No. If the two objects are at temperature equilibrium, there is no heat difference between them and thus no net flow.

At thermal equilibrium, two objects reach the same temperature. An object with a higher temperature transfers heat to an object with a lower temperature when they are in contact.

This is the zeroth law of thermodynamics: objects at different temperatures will form a thermal equilibrium. The first law of thermodynamics says that energy can not be created or destroyed but can only change form. So the cooler object has to get hotter not the other way around.

the basic principle of thermometry is that when the two bodies in contact and in thermal equilibrium will have the same temperature. basically.. its zeroth law of thermodynamics

You have to have two objects at different temperatures near each other, when two or more objects have the same temperature.

If two thermodynamic systems are in thermal equilibrium with a third, they are also in thermal equilibrium with each other. In other words if two bodies are incontact with a third and they are the same temperature (pressure.... ect.) then it is safe to say that they are also in equilibrium with each other. This law is more of a common sense check.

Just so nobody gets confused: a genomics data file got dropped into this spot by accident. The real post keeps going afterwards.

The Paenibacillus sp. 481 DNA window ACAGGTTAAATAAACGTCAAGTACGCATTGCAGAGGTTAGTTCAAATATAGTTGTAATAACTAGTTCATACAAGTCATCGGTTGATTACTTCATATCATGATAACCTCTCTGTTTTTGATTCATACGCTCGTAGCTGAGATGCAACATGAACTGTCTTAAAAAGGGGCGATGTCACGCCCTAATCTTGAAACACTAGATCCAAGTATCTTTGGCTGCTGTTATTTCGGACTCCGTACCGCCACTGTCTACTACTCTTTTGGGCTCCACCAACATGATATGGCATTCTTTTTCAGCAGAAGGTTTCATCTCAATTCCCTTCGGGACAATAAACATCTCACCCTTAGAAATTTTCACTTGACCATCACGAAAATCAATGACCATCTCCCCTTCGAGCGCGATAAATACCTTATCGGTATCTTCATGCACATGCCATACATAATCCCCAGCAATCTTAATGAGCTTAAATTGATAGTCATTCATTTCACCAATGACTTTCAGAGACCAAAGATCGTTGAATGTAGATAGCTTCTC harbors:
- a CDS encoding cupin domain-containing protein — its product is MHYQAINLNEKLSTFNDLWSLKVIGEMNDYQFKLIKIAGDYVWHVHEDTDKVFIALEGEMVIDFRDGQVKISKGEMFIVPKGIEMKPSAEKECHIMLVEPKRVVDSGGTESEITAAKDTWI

Thermal equilibrium is a uniform temperature throughout a system. The equilibrium temperature is the temperature at which this happens.

The four laws of thermodynamics are:Zeroth law of thermodynamics: If two systems are in thermal equilibrium with a third system, they must be in thermal equilibrium with each other. This law helps define the notion of temperature.First law of thermodynamics: Heat is a form of energy.Because energy is conserved, the internal energy of a system changes as heat flows in or out of it. Equivalently, perpetual motion machines of the first kind are impossible.Second law of thermodynamics: The entropy of any closed system not in thermal equilibrium almost always increases.Closed systems spontaneously evolve towards thermal equilibrium -- the state of maximum entropy of the system. Equivalently, perpetual motion machines of the second kind are impossible.Third law of thermodynamics: The entropy of a system approaches a constant value as the temperature approaches zero.The entropy of a system at absolute zero is typically zero, and in all cases is determined only by the number of different ground states it has.